Location in Spain:
The Alameda de Hércules is a vast open space in the very center of Seville, originally surrounded by Alamo trees, that give the place part of its name - Alameda.
On the side closest to the center there are two giant Roman pillars, one of which bears a statue of Julius Cesar while the other holds a statue of Hércules (giving the other part of it's name), who according to the legends was the founder of Seville. In this sense the Alameda might be considered the origin of Seville. In fact the oldest church of Seville, el Omnium Sanctorum, is not far from the Alameda.
Bars and terraces in summer and winter
The area is the main "altenative" district of Seville and a great number of artists live here. Diversity and vanguard are reflected in the great variety of bars, restaurants and terraces you find on and around the Alameda de Hércules. Nowadays it is a lively neighbourhood where you can enjoy, either in summer or winter, both your morning coffee and breakfast (tostada) as your evening tapas, beer and late night drinks.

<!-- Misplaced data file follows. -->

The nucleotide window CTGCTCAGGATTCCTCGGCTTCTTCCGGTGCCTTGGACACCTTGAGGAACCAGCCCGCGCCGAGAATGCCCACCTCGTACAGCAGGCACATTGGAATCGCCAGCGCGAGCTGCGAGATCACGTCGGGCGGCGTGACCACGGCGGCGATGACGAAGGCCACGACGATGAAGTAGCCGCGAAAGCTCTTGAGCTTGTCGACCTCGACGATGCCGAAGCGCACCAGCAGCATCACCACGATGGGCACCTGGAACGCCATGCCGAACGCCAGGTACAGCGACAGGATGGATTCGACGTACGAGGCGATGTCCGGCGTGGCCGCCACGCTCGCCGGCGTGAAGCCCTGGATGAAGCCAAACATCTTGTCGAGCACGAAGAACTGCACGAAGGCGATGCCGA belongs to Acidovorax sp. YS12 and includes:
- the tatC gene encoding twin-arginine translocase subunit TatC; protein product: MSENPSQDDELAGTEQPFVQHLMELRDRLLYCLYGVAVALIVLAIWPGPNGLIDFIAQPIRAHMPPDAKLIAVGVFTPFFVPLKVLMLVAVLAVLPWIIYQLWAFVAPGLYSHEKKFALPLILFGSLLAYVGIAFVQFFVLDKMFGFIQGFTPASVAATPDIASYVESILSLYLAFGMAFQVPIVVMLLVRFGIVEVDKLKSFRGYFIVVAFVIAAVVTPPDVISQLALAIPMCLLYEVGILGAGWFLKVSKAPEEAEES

The area has a certain bohemian atmosphere, which cannot be found in other areas of Seville and combines very well with the friendly atmosphere of a variety of people that enjoy their leisure time on or around the Alameda.
Until some ten years ago the city council did not really pay attention to this district, but fortunately they have changed their politics. Thanks to government aid many of the beautifull typical sevillian houses have now been restored, although part of its original character and charm were lost in the act, not to everybody's liking.